After more than a decade of undergraduate studies, medical school, and residency training, physicians deserve to be satisfied in their careers. For many physicians, that satisfaction hinges on one key thing:
The specialty they choose in medical school.
Unfortunately for some physicians, the specialty they choose in their twenties doesn’t prove to be as rewarding when they’re practicing medicine in their thirties, forties, or fifties.
Because physicians have to select a specialty so early in their career, some end up regretting that choice and contemplate switching to a new one. If you’re considering working in a different field of medicine, here’s what doctors need to know about changing specialties.
Changing Specialties is Complicated
According to a recent study, only 41% of physicians would choose the same specialty again if they had the chance to do it over. So if you’re feeling less than satisfied with your choice of specialty, you’re not alone.
Changing specialties is always possible, but depending what your current one is and what your next one will be, it can be quite complicated.
Making the change is easier if you plan to switch to a different subspecialty of the same discipline or revert back to the broader discipline.
For example, a hematologist that has completed an internal medicine residency plus a fellowship in hematology may find it relatively easy to revert back to the overall specialty of internal medicine. Should that same hematologist choose to become a surgeon or OB/GYN, the process will be more complex and more time consuming.
You May Have to Do Another Residency
Physicians that want to make a significant change in their specialty won’t have to go back to medical school, but they might have to do another residency.
Repeating residency means working on a resident’s salary again. No matter how far along you are in your current career, this will mean having to endure a significant pay cut. It might also require you to move, which can be problematic if you have a partner, spouse, children, or other responsibilities in your community.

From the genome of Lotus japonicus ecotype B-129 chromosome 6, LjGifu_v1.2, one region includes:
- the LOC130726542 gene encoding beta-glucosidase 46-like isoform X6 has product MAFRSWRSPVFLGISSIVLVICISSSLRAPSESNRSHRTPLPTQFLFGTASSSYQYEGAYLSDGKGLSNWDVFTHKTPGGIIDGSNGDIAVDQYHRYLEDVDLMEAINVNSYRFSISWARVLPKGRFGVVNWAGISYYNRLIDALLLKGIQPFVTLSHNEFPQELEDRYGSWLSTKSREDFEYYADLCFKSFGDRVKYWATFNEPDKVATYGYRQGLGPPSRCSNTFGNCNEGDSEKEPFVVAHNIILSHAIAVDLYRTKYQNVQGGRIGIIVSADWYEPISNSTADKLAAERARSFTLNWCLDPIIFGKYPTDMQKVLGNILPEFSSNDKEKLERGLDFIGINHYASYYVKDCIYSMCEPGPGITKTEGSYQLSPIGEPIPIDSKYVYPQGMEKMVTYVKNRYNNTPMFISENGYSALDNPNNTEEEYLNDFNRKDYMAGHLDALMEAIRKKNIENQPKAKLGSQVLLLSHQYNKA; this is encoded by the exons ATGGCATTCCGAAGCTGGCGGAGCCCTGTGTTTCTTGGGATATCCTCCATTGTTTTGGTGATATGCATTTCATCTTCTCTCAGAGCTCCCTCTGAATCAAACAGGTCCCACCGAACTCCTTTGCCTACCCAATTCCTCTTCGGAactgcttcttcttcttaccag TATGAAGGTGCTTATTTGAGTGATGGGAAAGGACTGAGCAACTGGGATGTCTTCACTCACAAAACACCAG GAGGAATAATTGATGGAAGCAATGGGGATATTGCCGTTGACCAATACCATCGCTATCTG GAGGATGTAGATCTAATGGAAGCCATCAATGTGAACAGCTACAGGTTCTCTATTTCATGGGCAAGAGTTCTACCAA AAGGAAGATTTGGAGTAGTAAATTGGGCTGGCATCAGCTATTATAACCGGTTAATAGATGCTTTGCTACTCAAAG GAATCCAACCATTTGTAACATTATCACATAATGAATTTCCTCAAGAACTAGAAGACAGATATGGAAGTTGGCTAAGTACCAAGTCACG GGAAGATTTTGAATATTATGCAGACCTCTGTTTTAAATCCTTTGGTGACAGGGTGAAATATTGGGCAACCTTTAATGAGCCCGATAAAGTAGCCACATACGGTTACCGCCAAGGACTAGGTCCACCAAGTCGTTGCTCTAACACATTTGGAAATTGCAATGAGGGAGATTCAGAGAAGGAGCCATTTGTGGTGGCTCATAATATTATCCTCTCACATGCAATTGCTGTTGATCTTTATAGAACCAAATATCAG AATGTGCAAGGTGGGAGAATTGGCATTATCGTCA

Prepare to Undergo More Training
If you’re planning to switch from one subspecialty to a new one in the same discipline, doing another residency may not be necessary. Doing a fellowship may be.
Some fields of medicine overlap; others do not. The extent of how much new training you’ll need depends upon what your current field is and what you want the next one to be.
Before You Decide to Change Specialties, Check Your Employment Contract
Making the decision to change specialties is not one that you should make overnight. It’s understandable that many physicians don’t want to waste any more time and would prefer to start their new training sooner rather than later. But the choice to do so should be part of a well-orchestrated, bigger picture plan.
The first step is to review your current employment contract. If you’re considering quitting your current position to start your new training right away, take a hard look at your termination clauses, restrictive covenants, and any insurance obligations you may have if you breach your contract.
If you’re on the fence between renewing your contract and ending it to return to a new residency program or fellowship, don’t sign your contract until you’ve done a thorough physician contract review. A contract review lawyer may be able to help you negotiate a shorter contract, which can buy you some time to further weigh the decision to switch specialties.
Why Do You Want to Change Specialties?
Before deciding to change your specialty, ask yourself why you want to do so. Are you looking for more money? Are you hoping for a better work/life balance? Are you burned out? All of these are valid reasons to want to make a career change, but there may be an easier way to do it. Ask yourself, is it the specialty that you’re unhappy with or is it your current place of employment?
Earning more money, working less hours, and reducing your stress levels may not require a specialty change at all. You might be able to enjoy all of those benefits simply by opting to work with a larger team of physicians or opening a practice of your own.
Changing specialties is not easy to do, but it is possible. Doing another residency, undergoing more training, and taking a pay cut are sacrifices you’ll need to make, but if you’re highly dissatisfied with your current career path, it may be worth it.
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